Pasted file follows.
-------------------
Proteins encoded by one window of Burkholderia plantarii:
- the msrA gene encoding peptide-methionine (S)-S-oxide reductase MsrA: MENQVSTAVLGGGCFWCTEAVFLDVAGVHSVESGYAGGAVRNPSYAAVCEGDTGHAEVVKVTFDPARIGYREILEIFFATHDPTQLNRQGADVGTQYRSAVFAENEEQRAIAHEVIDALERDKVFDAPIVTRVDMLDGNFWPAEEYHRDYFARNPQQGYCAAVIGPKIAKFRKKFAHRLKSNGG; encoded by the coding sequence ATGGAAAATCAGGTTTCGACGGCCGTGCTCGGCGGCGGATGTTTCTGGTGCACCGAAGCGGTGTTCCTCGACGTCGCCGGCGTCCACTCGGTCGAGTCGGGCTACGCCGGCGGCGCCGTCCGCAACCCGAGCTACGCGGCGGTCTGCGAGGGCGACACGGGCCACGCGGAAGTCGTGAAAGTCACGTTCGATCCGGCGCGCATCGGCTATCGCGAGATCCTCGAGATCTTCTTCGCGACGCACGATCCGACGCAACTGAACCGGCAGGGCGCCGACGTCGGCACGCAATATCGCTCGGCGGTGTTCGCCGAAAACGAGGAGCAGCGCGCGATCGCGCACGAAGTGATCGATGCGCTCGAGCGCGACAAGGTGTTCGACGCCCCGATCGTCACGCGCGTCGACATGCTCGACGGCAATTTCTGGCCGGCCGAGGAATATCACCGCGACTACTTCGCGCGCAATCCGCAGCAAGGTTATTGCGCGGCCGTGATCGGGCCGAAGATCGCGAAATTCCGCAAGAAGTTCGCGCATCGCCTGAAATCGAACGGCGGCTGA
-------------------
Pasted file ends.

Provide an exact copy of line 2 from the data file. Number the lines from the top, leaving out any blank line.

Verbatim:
- the msrA gene encoding peptide-methionine (S)-S-oxide reductase MsrA: MENQVSTAVLGGGCFWCTEAVFLDVAGVHSVESGYAGGAVRNPSYAAVCEGDTGHAEVVKVTFDPARIGYREILEIFFATHDPTQLNRQGADVGTQYRSAVFAENEEQRAIAHEVIDALERDKVFDAPIVTRVDMLDGNFWPAEEYHRDYFARNPQQGYCAAVIGPKIAKFRKKFAHRLKSNGG; encoded by the coding sequence ATGGAAAATCAGGTTTCGACGGCCGTGCTCGGCGGCGGATGTTTCTGGTGCACCGAAGCGGTGTTCCTCGACGTCGCCGGCGTCCACTCGGTCGAGTCGGGCTACGCCGGCGGCGCCGTCCGCAACCCGAGCTACGCGGCGGTCTGCGAGGGCGACACGGGCCACGCGGAAGTCGTGAAAGTCACGTTCGATCCGGCGCGCATCGGCTATCGCGAGATCCTCGAGATCTTCTTCGCGACGCACGATCCGACGCAACTGAACCGGCAGGGCGCCGACGTCGGCACGCAATATCGCTCGGCGGTGTTCGCCGAAAACGAGGAGCAGCGCGCGATCGCGCACGAAGTGATCGATGCGCTCGAGCGCGACAAGGTGTTCGACGCCCCGATCGTCACGCGCGTCGACATGCTCGACGGCAATTTCTGGCCGGCCGAGGAATATCACCGCGACTACTTCGCGCGCAATCCGCAGCAAGGTTATTGCGCGGCCGTGATCGGGCCGAAGATCGCGAAATTCCGCAAGAAGTTCGCGCATCGCCTGAAATCGAACGGCGGCTGA